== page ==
it would be a wise decision to hire an interior decorator to do your office. A good interior decorator is adept at knowing just how to blend interior design and architecture. That way no one can accuse you of creating a sort of monstrosity inside your office.

When hiring an interior designer, you will want to present him or her with the ideas of what you are looking for. For instance, you might have in mind to project an ultra modern atmosphere in your office which will suit your occupation. Of course it's easier to simply let the interior designer decide what all to do with the office décor. However, if you want to keep your personal touch in your surroundings, it would be smart to suggest your ideas about the design in advance. Besides, the blending of interior design and architecture is not the ultimate objective in designing your office.

You will also want to have an office where it will be a comfortable and pleasing place to work. Functionality and comfort of the office should be one of your primary considerations aside from the interior design and architecture.

Since decorating your office will entail a sizable investment, you might want to give your Interior Designing Techniques an idea of how much you are willing to budget on the décor. Giving the interior designer such guidelines will help a great deal when he or she sets about to select furniture and fixtures for your office.

Entryways: Make a Great First Impression With the Design and Decor of This Little Space

Wednesday, June 27, 2012

The entryway of your home is the first impression visitors get of the interior. Even those not invited further in judge your home based on what they see immediately inside the front door.

Because of our climate, most Canadian homes have an enclosed vestibule, or entryway, with nothing but the front door, an interior door leading in to the home, and sometimes a closet. Being small spaces, these areas are often almost neglected in terms of design and decor. Home builders seem to have a habit of locating a thermostat and/or light switch dead-centre on the only usable wall space these vestibules offer. So how can design and decor be handled in a space that is frequently only about 42"X72", and where 72"X72" is considered luxurious?

There are two ways to handle the vestibule: utilitarian, or decorative. Of course you can also combine utilitarian (functional) with the decorative, but there isn't necessarily enough space to really separate the two.
Utilitarian simply means that you are using useful items to help create the decor:

coat racks

hooks or pegs

mirrors with hooks/pegs

umbrella stands (with a decorative umbrella to match your decor)

storage bench

shoe rack (capable of concealing shoes and boots)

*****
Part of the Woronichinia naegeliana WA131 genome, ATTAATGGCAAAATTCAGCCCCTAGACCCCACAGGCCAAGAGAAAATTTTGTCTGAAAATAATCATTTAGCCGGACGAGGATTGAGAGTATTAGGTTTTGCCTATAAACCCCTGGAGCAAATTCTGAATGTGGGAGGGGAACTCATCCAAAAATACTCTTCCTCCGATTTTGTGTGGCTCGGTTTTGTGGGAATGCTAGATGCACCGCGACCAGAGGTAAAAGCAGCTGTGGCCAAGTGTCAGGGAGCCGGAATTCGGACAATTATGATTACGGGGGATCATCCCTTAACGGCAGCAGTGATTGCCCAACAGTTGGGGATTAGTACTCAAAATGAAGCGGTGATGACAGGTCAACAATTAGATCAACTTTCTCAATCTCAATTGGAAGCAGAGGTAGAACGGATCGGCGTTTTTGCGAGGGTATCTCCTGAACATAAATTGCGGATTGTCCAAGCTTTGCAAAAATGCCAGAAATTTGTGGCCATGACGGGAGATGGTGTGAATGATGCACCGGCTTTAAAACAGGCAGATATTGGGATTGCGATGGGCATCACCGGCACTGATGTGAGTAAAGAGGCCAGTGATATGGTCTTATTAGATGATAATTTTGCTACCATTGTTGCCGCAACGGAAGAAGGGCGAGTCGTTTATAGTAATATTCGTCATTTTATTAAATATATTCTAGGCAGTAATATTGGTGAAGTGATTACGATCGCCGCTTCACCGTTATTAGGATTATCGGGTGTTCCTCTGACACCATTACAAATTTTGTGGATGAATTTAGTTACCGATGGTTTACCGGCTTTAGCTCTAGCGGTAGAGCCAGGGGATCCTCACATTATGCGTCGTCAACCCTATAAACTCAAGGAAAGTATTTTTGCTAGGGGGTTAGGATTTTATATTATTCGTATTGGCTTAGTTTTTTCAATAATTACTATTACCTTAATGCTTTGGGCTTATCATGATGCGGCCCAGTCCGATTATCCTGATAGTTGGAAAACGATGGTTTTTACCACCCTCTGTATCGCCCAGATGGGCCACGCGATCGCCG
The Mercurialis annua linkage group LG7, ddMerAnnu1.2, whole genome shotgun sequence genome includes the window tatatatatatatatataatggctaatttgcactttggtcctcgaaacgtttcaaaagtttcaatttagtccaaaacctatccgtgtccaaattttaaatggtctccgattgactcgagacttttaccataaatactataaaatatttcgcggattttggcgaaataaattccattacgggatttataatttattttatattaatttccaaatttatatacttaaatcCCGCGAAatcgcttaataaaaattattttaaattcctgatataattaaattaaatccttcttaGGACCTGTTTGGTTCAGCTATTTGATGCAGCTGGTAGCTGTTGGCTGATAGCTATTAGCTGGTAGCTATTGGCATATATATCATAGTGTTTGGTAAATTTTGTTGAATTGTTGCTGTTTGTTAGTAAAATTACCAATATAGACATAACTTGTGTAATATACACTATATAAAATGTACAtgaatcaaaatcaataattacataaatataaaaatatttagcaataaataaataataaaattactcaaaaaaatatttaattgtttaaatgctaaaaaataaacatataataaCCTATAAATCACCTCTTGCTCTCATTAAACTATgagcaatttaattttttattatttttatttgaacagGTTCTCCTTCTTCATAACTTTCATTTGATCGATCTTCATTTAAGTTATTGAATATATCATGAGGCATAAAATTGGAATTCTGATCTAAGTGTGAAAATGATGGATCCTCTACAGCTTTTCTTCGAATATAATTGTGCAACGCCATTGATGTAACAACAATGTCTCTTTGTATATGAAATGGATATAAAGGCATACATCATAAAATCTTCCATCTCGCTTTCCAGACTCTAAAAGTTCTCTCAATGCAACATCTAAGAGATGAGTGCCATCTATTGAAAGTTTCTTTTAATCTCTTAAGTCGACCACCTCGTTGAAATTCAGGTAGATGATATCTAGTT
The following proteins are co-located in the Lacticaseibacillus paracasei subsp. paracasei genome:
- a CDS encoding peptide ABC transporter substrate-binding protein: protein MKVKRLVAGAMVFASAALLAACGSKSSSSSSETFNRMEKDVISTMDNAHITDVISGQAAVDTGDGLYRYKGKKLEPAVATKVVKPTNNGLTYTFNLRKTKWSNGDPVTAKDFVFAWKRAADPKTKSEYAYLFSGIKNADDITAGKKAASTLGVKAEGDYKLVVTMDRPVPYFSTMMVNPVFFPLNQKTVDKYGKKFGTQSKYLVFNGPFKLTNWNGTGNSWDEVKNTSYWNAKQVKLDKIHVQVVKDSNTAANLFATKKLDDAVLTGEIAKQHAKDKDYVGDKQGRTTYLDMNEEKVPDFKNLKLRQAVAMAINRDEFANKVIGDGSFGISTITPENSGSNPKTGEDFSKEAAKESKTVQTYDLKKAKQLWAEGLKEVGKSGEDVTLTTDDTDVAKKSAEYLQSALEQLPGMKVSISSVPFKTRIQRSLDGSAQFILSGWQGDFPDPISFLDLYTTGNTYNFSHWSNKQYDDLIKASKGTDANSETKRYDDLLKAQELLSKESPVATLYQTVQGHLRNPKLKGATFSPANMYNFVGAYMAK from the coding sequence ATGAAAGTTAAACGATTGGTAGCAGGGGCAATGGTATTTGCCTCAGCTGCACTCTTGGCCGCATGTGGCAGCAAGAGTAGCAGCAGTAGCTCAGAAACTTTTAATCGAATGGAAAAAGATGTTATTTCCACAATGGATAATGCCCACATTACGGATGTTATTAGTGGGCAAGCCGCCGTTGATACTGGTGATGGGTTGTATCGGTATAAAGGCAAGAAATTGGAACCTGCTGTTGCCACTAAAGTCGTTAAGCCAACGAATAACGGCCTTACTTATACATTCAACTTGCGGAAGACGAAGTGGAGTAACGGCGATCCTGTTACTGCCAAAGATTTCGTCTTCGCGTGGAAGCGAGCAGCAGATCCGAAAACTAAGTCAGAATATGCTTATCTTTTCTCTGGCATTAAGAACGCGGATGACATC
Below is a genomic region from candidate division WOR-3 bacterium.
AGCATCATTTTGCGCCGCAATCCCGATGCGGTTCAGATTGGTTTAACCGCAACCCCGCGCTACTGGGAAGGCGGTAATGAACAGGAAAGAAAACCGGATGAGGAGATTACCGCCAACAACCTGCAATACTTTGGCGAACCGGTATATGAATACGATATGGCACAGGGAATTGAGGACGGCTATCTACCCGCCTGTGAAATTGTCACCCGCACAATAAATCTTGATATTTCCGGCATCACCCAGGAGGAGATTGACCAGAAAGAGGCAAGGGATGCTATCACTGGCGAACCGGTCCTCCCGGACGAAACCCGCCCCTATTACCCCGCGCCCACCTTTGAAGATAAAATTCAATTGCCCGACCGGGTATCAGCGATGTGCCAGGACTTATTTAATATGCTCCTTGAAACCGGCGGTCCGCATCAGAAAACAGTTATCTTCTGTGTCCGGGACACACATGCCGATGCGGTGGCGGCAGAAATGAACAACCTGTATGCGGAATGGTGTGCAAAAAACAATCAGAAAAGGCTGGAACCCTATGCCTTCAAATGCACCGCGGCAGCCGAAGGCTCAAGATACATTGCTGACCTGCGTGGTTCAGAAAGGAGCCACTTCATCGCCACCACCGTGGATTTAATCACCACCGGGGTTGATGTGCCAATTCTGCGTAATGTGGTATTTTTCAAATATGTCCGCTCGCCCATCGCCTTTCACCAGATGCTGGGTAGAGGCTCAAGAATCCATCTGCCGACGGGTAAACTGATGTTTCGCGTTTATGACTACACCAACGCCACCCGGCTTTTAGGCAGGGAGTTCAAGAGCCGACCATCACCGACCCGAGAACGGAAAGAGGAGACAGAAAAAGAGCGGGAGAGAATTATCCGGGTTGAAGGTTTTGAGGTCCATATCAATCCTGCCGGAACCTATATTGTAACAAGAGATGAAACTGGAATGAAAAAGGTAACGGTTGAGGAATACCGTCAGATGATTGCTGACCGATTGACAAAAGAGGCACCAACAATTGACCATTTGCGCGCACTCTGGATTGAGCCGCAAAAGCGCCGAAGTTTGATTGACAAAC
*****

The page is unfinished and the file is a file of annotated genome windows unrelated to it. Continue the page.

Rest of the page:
shelf or box for mail and keys

Decorative vestibules are done to look good but don't necessarily offer the more practical accessories and furnishings.

People are often afraid to decorate their vestibules, fearing that a small space will end up looking even more confining. If done properly, even a dark-coloured vestibule can look dramatic and rich rather than crammed and unwelcoming. Opt for colours (dark or light) from the warm palette, and don't forget that there are even some blues that are warm, while others are cool. Use contrast carefully -- black and white will appear to shrink a room, while, for example, honey coloured walls with walnut brown wood furnishings or accents will just look stunning. Make sure to have a mirror on the wall, both for convenience and to visually expand the area.

If you're doing some renovating in the entryway, consider replacing the interior door with a French door (with window panes) or another type of door that offers partial window. If you feel you need a bit more privacy, just hang a sheer curtain panel (secured at top and bottom) in a dark colour for real drama. The front door should allow in a generous amount of light. Pay extra attention to your choice of flooring, as this area must be easy to clean, and is even better if it conceals some dirt so you won't feel the need to be cleaning daily. Also, shoes or boots often come in wet, so it is advisable to avoid polished or glossy finishes which encourage accidents. Avoid wood flooring and laminate floors, as they will not hold up well to the wear they'll get. If you'll be replacing the light fixture in a small vestibule, be careful not to select something that will get hit by the door; otherwise it should offer good lighting (quality light bulbs provide a more natural looking light without yellow or pink undertones), and have a bit of pizzazz to it to complement the decor.